By Kristin Bentley

amazon2A new tenant is moving into a recently renovated 158,000-square-foot industrial distribution building in Kent, a southern suburb of Seattle. Amazon Fresh, an online grocery shopping service of the retail giant Amazon, has fully occupied the facility located at 20280 84th Avenue South.

The e-commerce firm signed a lease with San Francisco-based Terreno Realty Corporation beginning September 30 that will expire the end of January 2024. Last December, Terreno acquired the 8.2-acre property from Office Max for $14.9 million, or approximately $94 per square foot, with an estimated stabilized cap rate of six percent, according to a press release. Tony Kusak, a senior director for Cushman & Wakefield in Seattle, and his team listed the building the lease and worked with Terreno in finding its new tenant. However, Kusak did not confirm who the tenant was and declined to comment.

It’s really good for Terreno, and it’s great for Kent Valley because Amazon’s main distribution center is just down the street

“It’s really good for Terreno, and it’s great for Kent Valley, because Amazon’s main distribution center is just down the street,” said Taylor Hoff, a partner and industrial real estate specialist with NAI Puget Sound Properties. “Amazon Fresh is going to bring a lot of jobs to the area. The City of Kent is smart, they know where the jobs are and it’s with Amazon.”

Hoff continued on to say that Terreno showed good foresight in its decision to purchase the single-tenant property, knowing that it was a good piece of real estate. The timing was also right for Amazon Fresh, Hoff added, who was ultimately forced to relocate due to recent construction of the Spring District in Bellevue.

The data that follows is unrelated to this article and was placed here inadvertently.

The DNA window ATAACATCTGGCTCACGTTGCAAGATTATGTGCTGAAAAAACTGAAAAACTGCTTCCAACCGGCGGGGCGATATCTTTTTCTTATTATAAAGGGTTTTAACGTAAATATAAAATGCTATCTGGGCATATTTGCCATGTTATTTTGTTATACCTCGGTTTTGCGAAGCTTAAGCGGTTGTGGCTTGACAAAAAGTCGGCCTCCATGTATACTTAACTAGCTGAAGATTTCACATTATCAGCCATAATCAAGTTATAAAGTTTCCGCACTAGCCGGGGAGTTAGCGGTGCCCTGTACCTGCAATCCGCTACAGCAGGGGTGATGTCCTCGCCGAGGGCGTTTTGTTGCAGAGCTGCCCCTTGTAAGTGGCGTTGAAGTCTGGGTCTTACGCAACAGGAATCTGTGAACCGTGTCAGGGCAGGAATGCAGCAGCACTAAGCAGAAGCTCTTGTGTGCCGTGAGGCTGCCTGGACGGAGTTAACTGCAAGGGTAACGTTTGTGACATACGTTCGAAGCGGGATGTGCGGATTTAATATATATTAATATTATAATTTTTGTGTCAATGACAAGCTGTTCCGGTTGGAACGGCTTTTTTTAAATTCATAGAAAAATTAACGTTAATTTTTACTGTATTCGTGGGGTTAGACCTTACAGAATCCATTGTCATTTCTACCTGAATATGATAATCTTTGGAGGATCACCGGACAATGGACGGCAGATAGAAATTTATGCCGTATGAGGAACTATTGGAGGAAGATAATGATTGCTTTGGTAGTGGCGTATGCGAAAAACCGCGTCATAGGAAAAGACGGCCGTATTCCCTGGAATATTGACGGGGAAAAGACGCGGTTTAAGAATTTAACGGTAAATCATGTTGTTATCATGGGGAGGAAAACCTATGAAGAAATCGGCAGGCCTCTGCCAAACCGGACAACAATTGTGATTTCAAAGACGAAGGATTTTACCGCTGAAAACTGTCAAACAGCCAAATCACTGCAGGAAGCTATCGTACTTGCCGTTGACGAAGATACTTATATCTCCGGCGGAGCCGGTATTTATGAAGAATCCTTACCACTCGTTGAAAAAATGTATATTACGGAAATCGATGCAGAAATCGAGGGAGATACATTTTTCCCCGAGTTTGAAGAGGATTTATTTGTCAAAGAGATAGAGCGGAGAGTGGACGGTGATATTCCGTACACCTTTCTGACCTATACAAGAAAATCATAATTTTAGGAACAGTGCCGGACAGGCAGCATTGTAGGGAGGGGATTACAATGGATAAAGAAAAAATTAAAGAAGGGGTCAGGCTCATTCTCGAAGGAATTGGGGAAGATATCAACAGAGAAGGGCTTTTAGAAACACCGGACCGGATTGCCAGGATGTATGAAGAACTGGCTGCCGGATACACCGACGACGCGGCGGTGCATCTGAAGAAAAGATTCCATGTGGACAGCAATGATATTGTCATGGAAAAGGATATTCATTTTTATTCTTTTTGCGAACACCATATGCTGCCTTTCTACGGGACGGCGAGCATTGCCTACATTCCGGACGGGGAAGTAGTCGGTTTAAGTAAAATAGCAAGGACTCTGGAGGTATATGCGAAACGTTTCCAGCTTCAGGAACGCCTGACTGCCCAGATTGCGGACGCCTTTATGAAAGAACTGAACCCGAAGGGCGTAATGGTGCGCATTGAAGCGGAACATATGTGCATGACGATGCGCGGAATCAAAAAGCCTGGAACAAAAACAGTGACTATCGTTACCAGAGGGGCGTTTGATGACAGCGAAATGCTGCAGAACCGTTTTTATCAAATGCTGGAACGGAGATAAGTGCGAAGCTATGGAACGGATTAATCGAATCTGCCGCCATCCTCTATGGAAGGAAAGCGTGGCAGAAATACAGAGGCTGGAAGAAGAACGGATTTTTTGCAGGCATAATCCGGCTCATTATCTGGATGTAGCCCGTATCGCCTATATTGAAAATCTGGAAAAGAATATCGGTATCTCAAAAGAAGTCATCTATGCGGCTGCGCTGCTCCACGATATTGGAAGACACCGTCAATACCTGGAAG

The distribution facility offers 22 dock-high loading positions. Renovations will include an additional paved yard for loading and trailer storage, as well as updates to the building’s façade and office. In order to make the distribution facility work for Amazon Fresh, the building will need to undergo further changes to accommodate storage for fresh produce.

As Seattle continues to densify, finding industrial property to purchase or lease has not become an easy task. An even harder task is finding space to build new product. Hoff says much of what used to be activity in the SoDo neighborhood of Seattle is now pushing down into Kent.

Being strategically positioned between both Seattle’s and Tacoma’s ports, Kent has added appeal, Hoff said. The cost of living for employees in towns such as Sumner and Auburn is more affordable and traffic is not as bad as it is in Seattle. The taxes in Kent are also lower than they are in Seattle, which adds additional appeal to property owners. Hoff says all of these things added together have contributed to Kent’s vacancy rate of 3.5 percent, which is the lowest it has ever been.

As the vacancy rate is at an all-time low, rental rates are rising. Hoff says a space in Kent that will now rent for $0.58 per square foot annually was once around $0.38 only a year ago. “The rent growth has just been staggering,” Hoff added.

According to NAI’s Seattle Industrial second quarter 2016 report, those who are at the end of lease terms are facing 50 to 80 percent base rent increases, compared to four to five years ago. The report concludes that those discussions are now turning toward looking at moving from Seattle further south into Renton, Des Moines, SeaTac, Tukwila and Kent.